Olympic Hot Springs: Worth the Hike?

Way off in the lush, green hills of Olympic National Park sits four* stone edged pools, each raised from the trail with views of the surrounding forest and river deep below. Olympic Hot Springs. A place that has been used by individuals for centuries. Including, the Klallam Tribe who used the stunning area as a place for vision quests. Though interestingly, it wasn’t until 1892 that the first person of European descent saw the springs.

*some reports say four, others say seven. Who really knows?


But it would take many years for the springs to become well-known, mostly due to the lack of access (i.e. trails and roads). Finally, at the turn of the century, William Everett acquired the rights to the location and built a trail. Things then started to pick up in the 1920s and ‘30s when Everett and his partner, Harry Schoeffel, built a road and resort at the springs. Those buildings stood until the 1960s when the lease ended.

Photo of historic log resort in the forest
What the resort would have looked like. PC University of Washington Library.

Fast forward to today, and only the dirt narrow road gives you any idea that something else (something grand) once stood there.


While there used to be a double lane road heading up to the springs, and the campground that sits next to it (the only walk-up campground in the whole national park), since 2016 the road has been abandoned (thanks to the Elwha River, which decided to get a little too excited and destroy the road). Even though you can no longer drive to the trailhead - where you would still have to hike in 2 miles - the springs are still accessible… if you are adventurous enough to get there.


Disclaimer time. We decided to head to the springs on a whim and didn’t get on the trail until 6:30 PM (after doing almost no research on the route). So our own experiences might be a bit different than someone who decides to start at a more reasonable time.


The first thing you realize, at least for us, is that the road is closed. Yes, we knew cars could no longer use the road but didn’t exactly know why (again, we didn’t do any research). It only took us about 5 minutes to figure out that we would indeed have to take that VERY well-marked bypass trail that we had passed earlier because the road was completely washed away. Cool.


After hike-a-biking on the very steep, cliffy, single-track trail, we made it back to the road. We thought the hard part was done: the road would just be 8-miles of flat pavement riding along a river. Easy.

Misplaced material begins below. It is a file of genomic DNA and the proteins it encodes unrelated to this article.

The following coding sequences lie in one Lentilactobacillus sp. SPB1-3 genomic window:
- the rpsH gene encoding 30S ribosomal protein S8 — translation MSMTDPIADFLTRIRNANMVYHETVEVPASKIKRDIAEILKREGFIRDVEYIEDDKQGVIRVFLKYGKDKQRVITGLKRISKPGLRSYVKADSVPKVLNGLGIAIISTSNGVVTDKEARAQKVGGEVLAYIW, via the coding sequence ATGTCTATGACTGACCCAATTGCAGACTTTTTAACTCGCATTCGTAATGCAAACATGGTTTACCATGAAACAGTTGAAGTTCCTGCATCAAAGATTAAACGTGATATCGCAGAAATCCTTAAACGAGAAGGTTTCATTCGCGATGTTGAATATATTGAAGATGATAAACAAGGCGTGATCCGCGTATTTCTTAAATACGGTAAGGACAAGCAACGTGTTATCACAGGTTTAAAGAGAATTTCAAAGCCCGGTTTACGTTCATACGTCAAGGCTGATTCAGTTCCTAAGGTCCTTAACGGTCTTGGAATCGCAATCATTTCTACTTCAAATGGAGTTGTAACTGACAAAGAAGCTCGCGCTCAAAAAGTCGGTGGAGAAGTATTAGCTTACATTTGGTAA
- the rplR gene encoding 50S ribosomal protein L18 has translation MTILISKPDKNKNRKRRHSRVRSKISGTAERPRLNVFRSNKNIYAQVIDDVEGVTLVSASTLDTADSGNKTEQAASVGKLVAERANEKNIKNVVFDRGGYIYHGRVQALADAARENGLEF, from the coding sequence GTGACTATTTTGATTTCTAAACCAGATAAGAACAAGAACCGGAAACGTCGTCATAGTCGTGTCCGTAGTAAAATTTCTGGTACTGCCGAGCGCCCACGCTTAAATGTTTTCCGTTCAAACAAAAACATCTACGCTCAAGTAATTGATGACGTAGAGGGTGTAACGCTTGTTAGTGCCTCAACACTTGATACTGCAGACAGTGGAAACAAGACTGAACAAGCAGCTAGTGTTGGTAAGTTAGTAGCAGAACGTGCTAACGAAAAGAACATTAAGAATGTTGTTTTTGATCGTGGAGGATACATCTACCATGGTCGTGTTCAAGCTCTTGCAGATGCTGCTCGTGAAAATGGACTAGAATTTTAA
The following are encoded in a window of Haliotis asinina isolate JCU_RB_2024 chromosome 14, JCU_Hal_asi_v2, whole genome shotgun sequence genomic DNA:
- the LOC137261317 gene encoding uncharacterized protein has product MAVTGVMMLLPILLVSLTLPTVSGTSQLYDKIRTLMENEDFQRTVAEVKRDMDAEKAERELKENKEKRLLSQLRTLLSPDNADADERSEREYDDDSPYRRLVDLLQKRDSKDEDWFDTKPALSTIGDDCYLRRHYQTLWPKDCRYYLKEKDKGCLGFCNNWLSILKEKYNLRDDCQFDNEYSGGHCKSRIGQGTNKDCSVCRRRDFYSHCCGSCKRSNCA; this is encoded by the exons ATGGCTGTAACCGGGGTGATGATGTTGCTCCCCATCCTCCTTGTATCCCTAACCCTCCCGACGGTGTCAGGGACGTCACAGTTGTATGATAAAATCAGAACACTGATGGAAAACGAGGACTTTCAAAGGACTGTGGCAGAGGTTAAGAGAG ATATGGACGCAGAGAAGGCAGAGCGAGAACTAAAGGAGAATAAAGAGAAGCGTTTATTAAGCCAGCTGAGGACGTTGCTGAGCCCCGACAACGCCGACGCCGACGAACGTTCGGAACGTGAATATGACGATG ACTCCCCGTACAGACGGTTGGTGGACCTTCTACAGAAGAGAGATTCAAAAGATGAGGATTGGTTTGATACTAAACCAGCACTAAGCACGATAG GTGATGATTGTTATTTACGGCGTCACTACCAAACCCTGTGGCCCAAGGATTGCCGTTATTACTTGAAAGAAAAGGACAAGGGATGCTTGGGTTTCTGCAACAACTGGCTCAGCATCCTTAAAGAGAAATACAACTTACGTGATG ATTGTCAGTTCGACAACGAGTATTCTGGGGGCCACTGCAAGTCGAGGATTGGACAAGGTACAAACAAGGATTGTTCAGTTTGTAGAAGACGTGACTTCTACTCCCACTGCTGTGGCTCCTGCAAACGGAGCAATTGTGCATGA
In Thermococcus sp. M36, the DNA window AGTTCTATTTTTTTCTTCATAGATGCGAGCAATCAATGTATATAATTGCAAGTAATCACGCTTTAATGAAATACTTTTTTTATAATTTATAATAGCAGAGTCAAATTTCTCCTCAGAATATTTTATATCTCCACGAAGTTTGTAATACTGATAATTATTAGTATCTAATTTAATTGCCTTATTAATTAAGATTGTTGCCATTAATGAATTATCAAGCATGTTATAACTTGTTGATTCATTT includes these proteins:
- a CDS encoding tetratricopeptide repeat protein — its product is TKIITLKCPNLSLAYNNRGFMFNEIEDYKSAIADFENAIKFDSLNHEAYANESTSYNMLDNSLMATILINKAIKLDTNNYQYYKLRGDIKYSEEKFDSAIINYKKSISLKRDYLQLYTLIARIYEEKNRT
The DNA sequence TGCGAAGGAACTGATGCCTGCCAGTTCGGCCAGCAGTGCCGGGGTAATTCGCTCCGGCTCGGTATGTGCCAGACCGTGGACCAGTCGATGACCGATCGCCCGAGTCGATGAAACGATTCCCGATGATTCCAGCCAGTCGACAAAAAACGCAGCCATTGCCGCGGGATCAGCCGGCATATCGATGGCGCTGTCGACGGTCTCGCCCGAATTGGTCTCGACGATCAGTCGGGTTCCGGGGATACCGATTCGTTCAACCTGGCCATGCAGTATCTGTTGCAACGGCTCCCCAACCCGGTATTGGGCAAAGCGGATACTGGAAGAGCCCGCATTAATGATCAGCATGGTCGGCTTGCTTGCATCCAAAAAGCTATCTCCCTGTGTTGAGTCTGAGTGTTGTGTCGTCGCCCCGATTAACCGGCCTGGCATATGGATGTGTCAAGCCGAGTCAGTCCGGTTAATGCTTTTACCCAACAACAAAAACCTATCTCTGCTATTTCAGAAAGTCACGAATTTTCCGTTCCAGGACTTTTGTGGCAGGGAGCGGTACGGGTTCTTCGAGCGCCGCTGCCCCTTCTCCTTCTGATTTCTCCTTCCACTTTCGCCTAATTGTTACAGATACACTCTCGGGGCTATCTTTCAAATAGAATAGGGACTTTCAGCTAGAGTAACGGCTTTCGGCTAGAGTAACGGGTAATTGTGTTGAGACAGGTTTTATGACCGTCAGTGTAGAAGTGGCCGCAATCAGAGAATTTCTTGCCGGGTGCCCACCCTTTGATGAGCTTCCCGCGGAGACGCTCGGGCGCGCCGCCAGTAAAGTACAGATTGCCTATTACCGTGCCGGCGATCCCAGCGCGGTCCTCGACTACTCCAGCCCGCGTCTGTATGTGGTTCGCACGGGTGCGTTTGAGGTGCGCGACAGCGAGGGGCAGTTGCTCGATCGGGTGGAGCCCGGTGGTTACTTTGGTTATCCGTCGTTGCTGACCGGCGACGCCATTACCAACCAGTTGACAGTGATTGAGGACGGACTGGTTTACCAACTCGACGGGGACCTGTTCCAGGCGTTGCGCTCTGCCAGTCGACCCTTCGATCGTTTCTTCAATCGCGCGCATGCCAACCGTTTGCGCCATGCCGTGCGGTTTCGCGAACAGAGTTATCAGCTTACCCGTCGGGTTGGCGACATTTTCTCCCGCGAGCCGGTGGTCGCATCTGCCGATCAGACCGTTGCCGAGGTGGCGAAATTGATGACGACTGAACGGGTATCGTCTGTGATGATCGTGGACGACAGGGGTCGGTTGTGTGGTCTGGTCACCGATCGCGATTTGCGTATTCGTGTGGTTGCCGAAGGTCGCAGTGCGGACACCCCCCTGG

Wrong.


The road does not follow the river and instead climbs for 8 straight miles up a mountain. We are fit, active people and even we were having a tough time. Plus, the sun was quickly becoming weaker and weaker and we weren’t even to the hiking trail (let alone the actual springs).


Eventually, we rounded a corner, saw the abandoned parking lot and the equally abandoned bathroom. We locked up our bikes (though we weren’t really worried about someone taking them since we were the ONLY ones out there). Took a swig from our quickly deteriorating water supply and hit the trail.


Now this might be some bad (maybe even illegal) advice, but the trail is very wide - it was the road to the springs at one point. So if you wanted to, you could totally bike up the trail. While there were a couple of fallen trees, and a few stream crossings, none of it was too bad (plus it would definitely save you some time).


The hiking trail is really nice. Lots of tall trees, flowers, streams, and views of the surrounding valley. Honestly, by the time we reached the end of the trail, we already felt we had made the right decision by adventuring out to the springs - and that was before we even saw them.

You know you are almost there when you see a little wooden outhouse in a meadow, start to hear the rumble of the creek below, and see a sign for the campground up another trail. Then all you have to do is cross a narrow wooden bridge, hike maybe another 20 feet and then you will see the first evidence of hot springs - mostly in the form of warm, colorful water oozing from the ground.


There are supposedly 7 hot springs, though we only found 4 (not that we looked that hard). Two are closer to the trail, which is why we recommend heading to the fourth one - which sits higher up, almost on a ledge, and has better views of the surroundings. There is a nice rock wall surrounding it, some of which are perfect for sitting on. There is also plenty of space to put your stuff without worrying about it getting wet.